Copyright on the tracks
The origins of the free software movement can be traced back to to the hackers of MIT's Tech Model Railroad Club, but more recently model railways have played a significant part in validating copyright law.
Consequently Jacobsen wrote a letter to Katzer in November 2004 asking that the decoderpro.com registration be transferred to the JMRI project, and offered reimbursement of Katzer's costs in effecting a resolution.
There was no response from Kam until March 2005, when Jacobsen received a letter from Kam's lawyers claiming that JMRI had infringed a patent 6,530,329 B2 that had been registered with the USPTO by Kam.
Jacobsen, not unreasonably, asked for clarification, and was answered with an invoice for $203,000 (128,000), approximately $29 for each of the 7000 or so users who had downloaded the software.
Jacobsen was also surprised to learn that KAM had approached his employers at University of California at Berkeley, where he teaches physics, under the Freedom of Information Act, "requesting copies of all his email and other correspondence."
Seen here before
The defence in a patent infringement case is that the patent describes prior art and therefore fails to fulfill the basic requirement for a valid patent. Researching prior art costs time and money, but by January 2006 and with the help of many volunteers across the internet Jacobsen was able to write to Kam's layers and point out that "multiple examples of relevant prior art [...] are available, some dating back decades. Additional prior art is available for other claims of the patent. JMRI itself is prior art, in that the implementation you now complain of was available to the public before your patent application was filed. This includes its detailed source code. Further, an examination of that code would have shown the actual performance of the method in [the claim] was not done by code I or another JMRI author wrote, but by long-existing Java RMI software from Sun Microsystems."
The patent which applied well known computing concepts such as multiplexing, asynchronous and synchronous communications and real time control to model railways was seen as yet another illustration of the flimsy evidence required to win patents.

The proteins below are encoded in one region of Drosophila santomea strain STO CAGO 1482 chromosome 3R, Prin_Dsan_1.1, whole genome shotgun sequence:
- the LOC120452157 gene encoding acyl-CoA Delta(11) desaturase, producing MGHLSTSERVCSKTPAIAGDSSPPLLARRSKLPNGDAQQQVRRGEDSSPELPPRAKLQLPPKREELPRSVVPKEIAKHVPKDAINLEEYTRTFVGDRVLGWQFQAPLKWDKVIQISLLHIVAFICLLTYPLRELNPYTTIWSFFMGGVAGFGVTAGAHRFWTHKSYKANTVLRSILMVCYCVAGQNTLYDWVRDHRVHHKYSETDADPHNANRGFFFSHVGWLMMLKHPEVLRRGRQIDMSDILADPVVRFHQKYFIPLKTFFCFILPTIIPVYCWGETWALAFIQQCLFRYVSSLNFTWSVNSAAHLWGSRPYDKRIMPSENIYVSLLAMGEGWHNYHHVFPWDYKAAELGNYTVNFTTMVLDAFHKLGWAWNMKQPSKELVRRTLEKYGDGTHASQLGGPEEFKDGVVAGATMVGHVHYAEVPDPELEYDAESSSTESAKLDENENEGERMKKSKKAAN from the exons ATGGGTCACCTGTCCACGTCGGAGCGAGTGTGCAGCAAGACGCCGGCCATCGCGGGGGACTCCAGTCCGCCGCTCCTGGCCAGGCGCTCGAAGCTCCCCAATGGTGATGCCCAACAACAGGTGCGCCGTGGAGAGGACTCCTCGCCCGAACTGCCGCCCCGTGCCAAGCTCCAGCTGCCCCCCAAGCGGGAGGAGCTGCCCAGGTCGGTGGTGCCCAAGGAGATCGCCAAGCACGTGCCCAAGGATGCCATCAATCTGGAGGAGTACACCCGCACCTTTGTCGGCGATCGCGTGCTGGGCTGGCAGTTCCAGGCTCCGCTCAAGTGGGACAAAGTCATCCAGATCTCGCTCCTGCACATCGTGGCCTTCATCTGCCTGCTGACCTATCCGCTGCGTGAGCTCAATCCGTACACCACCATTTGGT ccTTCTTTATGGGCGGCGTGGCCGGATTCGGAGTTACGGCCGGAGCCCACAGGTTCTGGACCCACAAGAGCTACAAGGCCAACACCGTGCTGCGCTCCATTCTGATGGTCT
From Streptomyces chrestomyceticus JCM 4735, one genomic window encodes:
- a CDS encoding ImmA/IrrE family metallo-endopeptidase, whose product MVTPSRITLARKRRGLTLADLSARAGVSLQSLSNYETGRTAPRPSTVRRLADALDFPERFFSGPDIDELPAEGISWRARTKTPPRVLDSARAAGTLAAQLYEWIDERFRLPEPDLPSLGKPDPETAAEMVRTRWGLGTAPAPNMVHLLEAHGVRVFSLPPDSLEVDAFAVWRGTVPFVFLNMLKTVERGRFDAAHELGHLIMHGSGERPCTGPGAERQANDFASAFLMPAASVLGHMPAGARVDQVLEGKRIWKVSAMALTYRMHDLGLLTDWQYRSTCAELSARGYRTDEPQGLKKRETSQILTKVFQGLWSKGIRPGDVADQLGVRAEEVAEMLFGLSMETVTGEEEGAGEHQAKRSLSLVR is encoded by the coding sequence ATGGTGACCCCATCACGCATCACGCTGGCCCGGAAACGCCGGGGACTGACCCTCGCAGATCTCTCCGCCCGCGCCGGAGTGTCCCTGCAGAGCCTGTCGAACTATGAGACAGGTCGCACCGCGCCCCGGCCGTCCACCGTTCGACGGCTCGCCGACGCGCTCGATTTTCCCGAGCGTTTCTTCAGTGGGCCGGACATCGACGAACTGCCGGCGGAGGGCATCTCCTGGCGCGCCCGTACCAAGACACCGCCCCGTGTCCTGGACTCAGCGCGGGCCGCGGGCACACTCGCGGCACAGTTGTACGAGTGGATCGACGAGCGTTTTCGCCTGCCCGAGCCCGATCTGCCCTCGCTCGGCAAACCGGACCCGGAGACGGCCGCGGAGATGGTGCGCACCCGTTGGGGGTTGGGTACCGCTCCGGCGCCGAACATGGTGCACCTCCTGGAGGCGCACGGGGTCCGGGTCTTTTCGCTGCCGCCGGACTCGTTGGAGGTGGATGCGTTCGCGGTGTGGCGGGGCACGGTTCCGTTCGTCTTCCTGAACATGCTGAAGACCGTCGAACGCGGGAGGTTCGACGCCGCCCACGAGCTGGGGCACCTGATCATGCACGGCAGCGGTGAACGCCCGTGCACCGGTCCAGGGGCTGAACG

Not only was the patent spurious, but Katzer had previously filed patent infringement suits against other products, Juergen Freiwald's TrainController and Hans-Rudi Tanner's WinLok. Freiwald and Tanner had both written to Katzer citing prior art, and the suits had been dropped, suggesting Kam's threat against JMRI should never have been issued. Furthermore, the JMRI developers claim that Katzer was aware of prior art before lodging the original patent claim.
Not unreasonably, Jacobsen began to view Kam's campaign against his project as something akin to harassment, and filed a Declaratory Judgment action in Federal Court, listing "acts of unfair competition, libel, patent fraud and misrepresentation, etc," and asking that the Court issued injunctions to prevent further infringements. On evidence from Katzer upon which the JMRI developers cast considerable doubt this complaint was dismissed.
In the meantime, Katzer compounded the injury further by not only reproducing the name and functionality of JMRI software by releasing a Decoder Commander product, but by taking "JMRI copyrighted code, stripping out the authors' names and copyright notices, converting to his own use and then distributing it as his own."
As in many such cases, it is difficult to interpret the motives for Katzer's actions, but it seems to have been assumed that a small free software project could not, and would not, offer resistance. This is, and was, a wrong assumption. Free software lives and dies by the integrity of its licenses.
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